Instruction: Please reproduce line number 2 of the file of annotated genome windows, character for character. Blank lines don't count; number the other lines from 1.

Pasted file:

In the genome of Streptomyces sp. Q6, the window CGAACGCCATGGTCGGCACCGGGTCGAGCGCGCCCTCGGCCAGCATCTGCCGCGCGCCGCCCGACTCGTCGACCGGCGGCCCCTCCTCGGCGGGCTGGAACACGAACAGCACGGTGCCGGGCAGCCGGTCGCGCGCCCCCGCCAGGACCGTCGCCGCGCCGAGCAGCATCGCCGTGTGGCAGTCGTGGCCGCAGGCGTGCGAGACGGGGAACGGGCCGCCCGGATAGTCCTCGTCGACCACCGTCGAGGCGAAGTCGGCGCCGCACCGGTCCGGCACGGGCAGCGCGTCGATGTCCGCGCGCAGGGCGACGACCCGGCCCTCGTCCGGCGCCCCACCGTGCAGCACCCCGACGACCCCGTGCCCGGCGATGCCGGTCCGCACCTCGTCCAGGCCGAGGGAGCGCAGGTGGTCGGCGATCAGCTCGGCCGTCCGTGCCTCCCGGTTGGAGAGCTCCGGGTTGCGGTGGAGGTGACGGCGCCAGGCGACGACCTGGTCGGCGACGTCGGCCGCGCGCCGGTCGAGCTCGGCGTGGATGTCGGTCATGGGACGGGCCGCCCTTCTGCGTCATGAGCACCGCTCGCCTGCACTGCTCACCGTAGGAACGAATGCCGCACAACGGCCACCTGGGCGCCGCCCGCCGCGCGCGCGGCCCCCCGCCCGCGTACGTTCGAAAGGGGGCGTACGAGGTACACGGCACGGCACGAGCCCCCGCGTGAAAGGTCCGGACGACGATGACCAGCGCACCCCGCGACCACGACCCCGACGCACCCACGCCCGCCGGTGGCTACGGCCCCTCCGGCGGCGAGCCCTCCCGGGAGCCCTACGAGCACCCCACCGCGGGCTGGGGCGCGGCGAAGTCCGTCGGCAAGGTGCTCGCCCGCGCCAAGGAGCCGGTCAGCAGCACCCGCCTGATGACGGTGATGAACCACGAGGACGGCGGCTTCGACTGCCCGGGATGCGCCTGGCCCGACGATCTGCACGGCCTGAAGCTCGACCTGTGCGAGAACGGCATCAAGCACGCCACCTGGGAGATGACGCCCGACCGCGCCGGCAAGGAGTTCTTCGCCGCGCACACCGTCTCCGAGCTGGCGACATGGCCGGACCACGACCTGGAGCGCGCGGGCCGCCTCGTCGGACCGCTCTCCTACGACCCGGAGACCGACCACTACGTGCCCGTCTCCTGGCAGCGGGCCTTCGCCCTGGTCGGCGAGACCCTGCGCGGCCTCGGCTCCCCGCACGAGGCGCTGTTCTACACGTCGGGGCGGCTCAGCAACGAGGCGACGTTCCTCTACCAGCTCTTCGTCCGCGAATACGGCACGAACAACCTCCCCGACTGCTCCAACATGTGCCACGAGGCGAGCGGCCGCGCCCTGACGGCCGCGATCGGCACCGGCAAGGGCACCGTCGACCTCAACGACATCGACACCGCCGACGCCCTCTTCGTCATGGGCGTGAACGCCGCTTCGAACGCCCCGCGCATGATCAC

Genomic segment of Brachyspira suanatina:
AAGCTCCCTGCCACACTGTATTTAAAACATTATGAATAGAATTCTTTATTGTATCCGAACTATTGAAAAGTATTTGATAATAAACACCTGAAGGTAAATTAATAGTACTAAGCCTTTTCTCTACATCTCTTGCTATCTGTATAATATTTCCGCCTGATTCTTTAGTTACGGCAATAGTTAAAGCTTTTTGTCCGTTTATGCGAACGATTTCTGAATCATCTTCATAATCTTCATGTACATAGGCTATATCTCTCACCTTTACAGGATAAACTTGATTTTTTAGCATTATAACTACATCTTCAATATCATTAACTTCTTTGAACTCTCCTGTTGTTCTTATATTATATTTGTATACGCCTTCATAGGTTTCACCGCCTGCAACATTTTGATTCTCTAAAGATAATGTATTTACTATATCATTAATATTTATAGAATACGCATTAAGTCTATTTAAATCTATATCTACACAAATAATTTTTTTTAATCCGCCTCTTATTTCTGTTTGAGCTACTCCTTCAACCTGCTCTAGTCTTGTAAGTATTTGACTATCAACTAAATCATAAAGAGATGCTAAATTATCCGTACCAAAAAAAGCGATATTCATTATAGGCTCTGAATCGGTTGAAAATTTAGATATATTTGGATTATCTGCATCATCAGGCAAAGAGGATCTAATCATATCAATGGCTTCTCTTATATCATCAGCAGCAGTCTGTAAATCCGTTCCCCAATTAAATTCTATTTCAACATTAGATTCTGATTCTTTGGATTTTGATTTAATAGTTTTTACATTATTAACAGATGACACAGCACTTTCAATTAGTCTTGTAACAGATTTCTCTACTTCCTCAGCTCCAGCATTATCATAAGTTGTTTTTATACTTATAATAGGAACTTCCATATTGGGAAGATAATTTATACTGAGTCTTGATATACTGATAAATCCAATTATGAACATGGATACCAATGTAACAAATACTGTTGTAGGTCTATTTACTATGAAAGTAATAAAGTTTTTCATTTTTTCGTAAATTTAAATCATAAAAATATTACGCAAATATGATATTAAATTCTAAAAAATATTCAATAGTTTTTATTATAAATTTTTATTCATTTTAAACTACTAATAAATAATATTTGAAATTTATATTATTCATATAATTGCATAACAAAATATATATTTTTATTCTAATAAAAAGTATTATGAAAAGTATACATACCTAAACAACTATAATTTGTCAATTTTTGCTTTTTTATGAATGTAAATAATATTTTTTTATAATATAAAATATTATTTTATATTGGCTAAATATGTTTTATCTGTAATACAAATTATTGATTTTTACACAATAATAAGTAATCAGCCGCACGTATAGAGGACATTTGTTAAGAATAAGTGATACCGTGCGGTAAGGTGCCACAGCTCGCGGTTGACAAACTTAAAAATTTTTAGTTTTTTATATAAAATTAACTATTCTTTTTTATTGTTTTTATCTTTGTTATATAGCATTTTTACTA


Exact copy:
Genomic segment of Brachyspira suanatina: